The structural problems of the youth bulge are particularly acute in urban areas. Urban youth are often disconnected from their communities, and their livelihoods are more precarious than their rural counterparts. Young people migrate to large cities like Port Moresby and Lae in search of opportunities that are all too scarce. Many live in informal squatter settlements notorious for crime and violence. The destabilising effects of the youth bulge are intensified in cities, yet they are also where there is the most potential for positive change. A number of youth-led organisations flourish in Port Moresby. Building on this momentum is essential to seizing the opportunities the youth bulge presents.
It has been suggested that these youth bulges are a prerequisite for political instability. Young people, denied opportunities and with little to lose, often turn to civil unrest. This was evident in the violent student protests at the University of PNG against the O’Neill Government in June 2016. With tribal warfare becoming more deadly and destructive in the Highlands, it is vital that young people be given opportunities to build meaningful, secure lives, rather than resort to violence. The youth bulge in PNG cannot be ignored, but it also does not need to be seen solely as a risk. PNG’s young people are a development opportunity for their country. Today’s youth are the most comprehensively educated in PNG’s history and have the passion and dedication not only to work hard in the formal sector, but also to build a strong civil society and confront their country’s complex challenges.
Oaktree, Australia’s largest youth-led anti-poverty organisation, advocates for greater youth participation in development. Young people must be involved in all stages of project development and implementation. They know how to best craft changes that are appropriate to their lives, are more connected than any previous generation, and are ready to adopt the new. In line with the famous ‘nothing about us without us’ rallying call that sparked the participatory development movement in the 1990s, young people must have a stake in the projects that define their future.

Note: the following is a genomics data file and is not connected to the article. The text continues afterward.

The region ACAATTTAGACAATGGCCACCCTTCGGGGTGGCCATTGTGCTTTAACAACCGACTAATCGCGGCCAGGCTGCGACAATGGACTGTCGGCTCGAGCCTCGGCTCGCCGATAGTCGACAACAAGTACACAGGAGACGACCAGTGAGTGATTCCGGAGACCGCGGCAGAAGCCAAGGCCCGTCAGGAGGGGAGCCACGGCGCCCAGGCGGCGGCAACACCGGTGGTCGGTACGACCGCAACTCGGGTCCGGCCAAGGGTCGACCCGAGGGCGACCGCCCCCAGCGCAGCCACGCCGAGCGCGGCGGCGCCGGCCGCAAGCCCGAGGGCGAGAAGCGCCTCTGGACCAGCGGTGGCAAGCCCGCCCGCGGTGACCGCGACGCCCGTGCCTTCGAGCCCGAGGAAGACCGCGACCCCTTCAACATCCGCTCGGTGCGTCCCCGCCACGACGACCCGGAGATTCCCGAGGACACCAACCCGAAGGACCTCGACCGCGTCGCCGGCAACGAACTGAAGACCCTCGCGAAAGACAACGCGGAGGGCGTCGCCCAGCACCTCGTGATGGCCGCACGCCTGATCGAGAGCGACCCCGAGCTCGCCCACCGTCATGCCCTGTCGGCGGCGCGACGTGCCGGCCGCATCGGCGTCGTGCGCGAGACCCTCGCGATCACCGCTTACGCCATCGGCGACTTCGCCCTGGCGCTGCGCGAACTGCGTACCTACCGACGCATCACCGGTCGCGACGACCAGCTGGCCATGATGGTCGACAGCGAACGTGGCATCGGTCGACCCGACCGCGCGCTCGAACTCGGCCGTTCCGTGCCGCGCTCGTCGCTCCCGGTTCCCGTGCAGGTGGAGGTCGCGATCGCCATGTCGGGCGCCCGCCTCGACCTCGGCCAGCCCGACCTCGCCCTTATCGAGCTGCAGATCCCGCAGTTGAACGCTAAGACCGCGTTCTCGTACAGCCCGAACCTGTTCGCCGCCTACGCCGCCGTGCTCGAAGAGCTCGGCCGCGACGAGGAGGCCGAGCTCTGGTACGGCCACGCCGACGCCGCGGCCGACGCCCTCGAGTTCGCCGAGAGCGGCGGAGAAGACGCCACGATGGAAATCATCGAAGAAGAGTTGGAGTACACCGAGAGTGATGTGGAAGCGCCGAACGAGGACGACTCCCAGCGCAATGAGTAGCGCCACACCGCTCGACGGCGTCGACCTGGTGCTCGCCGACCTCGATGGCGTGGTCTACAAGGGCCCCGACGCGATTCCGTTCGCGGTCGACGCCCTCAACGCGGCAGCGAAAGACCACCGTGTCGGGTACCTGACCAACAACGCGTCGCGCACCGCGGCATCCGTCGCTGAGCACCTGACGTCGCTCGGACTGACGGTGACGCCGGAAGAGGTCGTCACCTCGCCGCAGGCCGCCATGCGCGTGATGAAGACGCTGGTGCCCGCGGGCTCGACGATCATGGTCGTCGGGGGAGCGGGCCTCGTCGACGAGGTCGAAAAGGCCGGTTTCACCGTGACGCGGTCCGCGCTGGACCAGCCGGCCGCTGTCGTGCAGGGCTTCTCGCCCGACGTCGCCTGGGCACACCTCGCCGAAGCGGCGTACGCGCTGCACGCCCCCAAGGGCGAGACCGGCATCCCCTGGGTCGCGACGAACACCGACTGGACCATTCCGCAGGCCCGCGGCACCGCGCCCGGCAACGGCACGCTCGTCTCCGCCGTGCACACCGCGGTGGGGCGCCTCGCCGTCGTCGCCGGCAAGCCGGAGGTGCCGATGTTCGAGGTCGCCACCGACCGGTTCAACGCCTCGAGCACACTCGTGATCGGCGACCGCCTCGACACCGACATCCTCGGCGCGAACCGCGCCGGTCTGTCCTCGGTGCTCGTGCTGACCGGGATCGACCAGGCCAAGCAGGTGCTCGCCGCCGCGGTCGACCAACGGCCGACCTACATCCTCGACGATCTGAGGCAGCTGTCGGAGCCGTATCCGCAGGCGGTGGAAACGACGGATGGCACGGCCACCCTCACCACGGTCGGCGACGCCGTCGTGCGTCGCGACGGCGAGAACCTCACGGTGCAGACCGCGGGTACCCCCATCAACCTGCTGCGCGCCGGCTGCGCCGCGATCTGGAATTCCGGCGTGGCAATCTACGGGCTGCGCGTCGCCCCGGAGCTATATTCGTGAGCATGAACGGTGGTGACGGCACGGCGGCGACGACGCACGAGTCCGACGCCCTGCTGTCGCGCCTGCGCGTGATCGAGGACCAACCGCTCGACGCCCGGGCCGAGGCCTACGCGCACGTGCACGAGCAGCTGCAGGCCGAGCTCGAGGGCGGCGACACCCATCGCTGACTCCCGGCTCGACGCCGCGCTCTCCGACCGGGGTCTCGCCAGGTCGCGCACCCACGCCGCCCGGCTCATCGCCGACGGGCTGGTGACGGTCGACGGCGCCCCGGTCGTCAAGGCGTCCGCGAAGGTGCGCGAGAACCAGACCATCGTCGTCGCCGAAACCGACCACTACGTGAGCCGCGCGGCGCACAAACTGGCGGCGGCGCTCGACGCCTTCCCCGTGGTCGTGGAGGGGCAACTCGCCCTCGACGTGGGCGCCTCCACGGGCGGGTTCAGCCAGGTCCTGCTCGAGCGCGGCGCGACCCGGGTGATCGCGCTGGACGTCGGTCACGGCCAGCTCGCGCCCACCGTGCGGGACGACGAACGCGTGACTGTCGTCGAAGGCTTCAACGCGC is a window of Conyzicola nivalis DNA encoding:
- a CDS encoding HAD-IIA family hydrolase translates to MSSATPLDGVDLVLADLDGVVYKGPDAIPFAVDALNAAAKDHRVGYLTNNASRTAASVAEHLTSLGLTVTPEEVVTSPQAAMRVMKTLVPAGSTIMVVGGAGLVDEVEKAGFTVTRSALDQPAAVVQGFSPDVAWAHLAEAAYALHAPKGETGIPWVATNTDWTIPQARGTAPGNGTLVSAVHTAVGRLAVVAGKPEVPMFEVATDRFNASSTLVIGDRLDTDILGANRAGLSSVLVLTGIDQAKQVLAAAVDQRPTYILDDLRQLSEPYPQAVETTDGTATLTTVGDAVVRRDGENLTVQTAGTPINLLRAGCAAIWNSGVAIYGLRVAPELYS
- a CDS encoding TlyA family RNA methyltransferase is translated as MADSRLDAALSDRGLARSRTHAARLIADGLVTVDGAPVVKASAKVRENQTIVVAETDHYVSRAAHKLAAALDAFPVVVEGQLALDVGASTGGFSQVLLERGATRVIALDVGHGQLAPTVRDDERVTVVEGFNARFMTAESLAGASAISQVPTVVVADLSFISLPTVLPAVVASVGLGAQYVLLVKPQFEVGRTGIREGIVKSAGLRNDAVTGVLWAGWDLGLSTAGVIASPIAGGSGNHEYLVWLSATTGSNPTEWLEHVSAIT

Investing in our future leaders is more than just scholarships and awards ceremonies. It is about creating a space at the table for young people to shape their future. Young people need ownership over their future. Strengthening and partnering with youth-led civil society organisations and campaigns such as The Voice Inc. and Sanap Wantaim will not only build the capacity of young people, but present a different picture of PNG, a PNG with an active civic life and strong communities working cooperatively to create a better future for all. This is the future we should be working to embrace.
Alexander ‘Sandy’ Mclachlan and Lachlan McPhee co-authored The Youth Bulge in Papua New Guinea: Challenges and Opportunities, which they released at the 2017 PNG Update held at the University of Papua New Guinea.
This post was first published on the Lowy Institute’s AUS-PNG Network.